Prevalence of psychiatric morbidity in the primary health clinic attendees in Kuwait

Primary Health Care: Open Access

ISSN - 2167-1079

Prevalence of psychiatric morbidity in the primary health clinic attendees in Kuwait

Joint Event on 7th Annual Congress on Primary Healthcare, Nursing and Neonatal Screening & 2nd International Conference on Women's Health, Obstetrics and Female Reproductive System

July 27-28, 2018 | Vancouver, Canada

Muhammad Ajmal Zahid

Kuwait University, Kuwait

Keynote: Prim Health Care

Abstract :

Statement of the problem: An extensive number of patients going to the essential wellbeing facilities experience the ill effects of the co-dismal mental issue. Objectives: To estimate the prevalence of the comorbidity between common mental disorders (anxiety/depression/somatization) and common chronic physical illnesses among primary health care attendees and explore the relationship of comorbidity with the type of illness and socio-demographic characteristics. Method: The Physical Health Questionnaires (PHQ-SADs) were directed to a randomized example of 1046 essential center participants in all the five governorates of the nation over a 5-month time frame. Physical diagnoses were ascertained by the attending physicians based on ICD-10 criteria. Results: Of 1046 respondents, 442 (42.25%) had no less than one mental issue, while 670 (64.1%) had a physical ailment determination, viz: diabetes mellitus (37.01%), hypertension (34.18%), heart infections (7.2%) and non-chronic physical illnesses (9.4%). Physical comorbidity was significantly associated with older age, divorce, illiteracy, and poorer living conditions.34.4% (360/1046) had physical-mental comorbidity while 53.7% (670) % had physical-mental comorbidity; and of 376 without physical disease, 82 (21.8%) had no less than one mental issue (OR = 4.1, P < 0.001). The commonest comorbid mental disorders were somatization and the simultaneous presence of all 3 mental disorders. There was an increase in the prevalence of mental disorders with an increase in the number of physical illnesses, and increase in psychopathology scores with a number of physical comorbidities. Subjects with heart diseases and asthma consistently had higher psychopathology scores. Conclusion: The findings call for the primary care physicians to be sensitive to the psychosocial context of patients who present primarily with physical conditions; more so for patients with multiple medical illnesses and social disadvantage.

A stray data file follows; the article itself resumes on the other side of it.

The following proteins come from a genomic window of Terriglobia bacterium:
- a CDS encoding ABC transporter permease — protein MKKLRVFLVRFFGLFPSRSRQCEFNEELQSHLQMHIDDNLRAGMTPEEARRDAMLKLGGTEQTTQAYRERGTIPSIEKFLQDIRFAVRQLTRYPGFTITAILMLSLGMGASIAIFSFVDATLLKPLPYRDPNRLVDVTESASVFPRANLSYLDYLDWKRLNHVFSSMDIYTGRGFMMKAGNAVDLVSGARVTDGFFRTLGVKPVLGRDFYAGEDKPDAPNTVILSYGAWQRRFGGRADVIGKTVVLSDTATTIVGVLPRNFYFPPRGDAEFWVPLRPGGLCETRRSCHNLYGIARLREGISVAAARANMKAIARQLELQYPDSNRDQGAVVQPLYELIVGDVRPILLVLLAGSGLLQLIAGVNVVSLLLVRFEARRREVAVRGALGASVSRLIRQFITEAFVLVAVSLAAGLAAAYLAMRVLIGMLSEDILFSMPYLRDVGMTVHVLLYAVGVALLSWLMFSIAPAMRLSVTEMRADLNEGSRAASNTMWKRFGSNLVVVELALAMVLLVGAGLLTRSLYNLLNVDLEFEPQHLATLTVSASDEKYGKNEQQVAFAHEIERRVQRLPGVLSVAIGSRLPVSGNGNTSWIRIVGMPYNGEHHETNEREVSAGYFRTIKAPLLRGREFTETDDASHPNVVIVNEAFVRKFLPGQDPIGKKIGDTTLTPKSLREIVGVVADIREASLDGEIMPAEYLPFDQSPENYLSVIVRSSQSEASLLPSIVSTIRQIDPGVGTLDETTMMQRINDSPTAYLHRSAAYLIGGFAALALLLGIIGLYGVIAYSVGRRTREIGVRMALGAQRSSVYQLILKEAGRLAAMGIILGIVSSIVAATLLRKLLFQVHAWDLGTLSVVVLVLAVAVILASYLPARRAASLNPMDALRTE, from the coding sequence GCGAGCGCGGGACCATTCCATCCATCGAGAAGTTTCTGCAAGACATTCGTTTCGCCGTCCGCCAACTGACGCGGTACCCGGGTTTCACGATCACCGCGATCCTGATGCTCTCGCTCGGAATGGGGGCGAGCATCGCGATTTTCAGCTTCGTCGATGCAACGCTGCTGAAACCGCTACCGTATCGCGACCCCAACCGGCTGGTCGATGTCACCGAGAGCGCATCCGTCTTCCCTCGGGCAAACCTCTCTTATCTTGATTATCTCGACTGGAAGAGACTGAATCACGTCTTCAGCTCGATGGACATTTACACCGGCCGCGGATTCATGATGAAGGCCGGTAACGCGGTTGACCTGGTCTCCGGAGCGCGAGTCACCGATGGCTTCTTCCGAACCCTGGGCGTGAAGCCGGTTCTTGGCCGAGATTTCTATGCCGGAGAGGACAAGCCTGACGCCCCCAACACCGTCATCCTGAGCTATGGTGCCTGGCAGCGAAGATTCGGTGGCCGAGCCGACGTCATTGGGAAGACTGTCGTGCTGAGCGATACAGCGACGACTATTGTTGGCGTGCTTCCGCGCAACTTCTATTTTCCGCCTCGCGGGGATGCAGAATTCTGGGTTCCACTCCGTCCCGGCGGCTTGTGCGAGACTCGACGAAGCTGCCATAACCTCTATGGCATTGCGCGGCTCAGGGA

Biography :

Dr Zahid got his pre-medical education from Paharang, Faisalabad and obtained a Medical degree from King Edward Medical College, Lahore, Pakistan. He became a member, Royal College of Psychiatrists, UK, in 1985. He served as Assistant Professor, Department of Psychiatry, King Edward Medical College during 1986- 1992; joined the Department of Psychiatry, Kuwait University in 1994, which he has Chaired since 2006. His areas of interest include Psychosomatic disorders, Violence against Medical Staff, and Psychotic Disorders. He has authored more than 35 publications in peer-reviewed, indexed, International journals and organized 11 International conferences. He is the recipient of a number of Research and Academic awards and author of two scales measuring Violence against medical staff and Somatic symptoms in the Psychologically distressed medical outpatients. He has made over 40 presentations in various International Conferences.

E-mail: [email protected]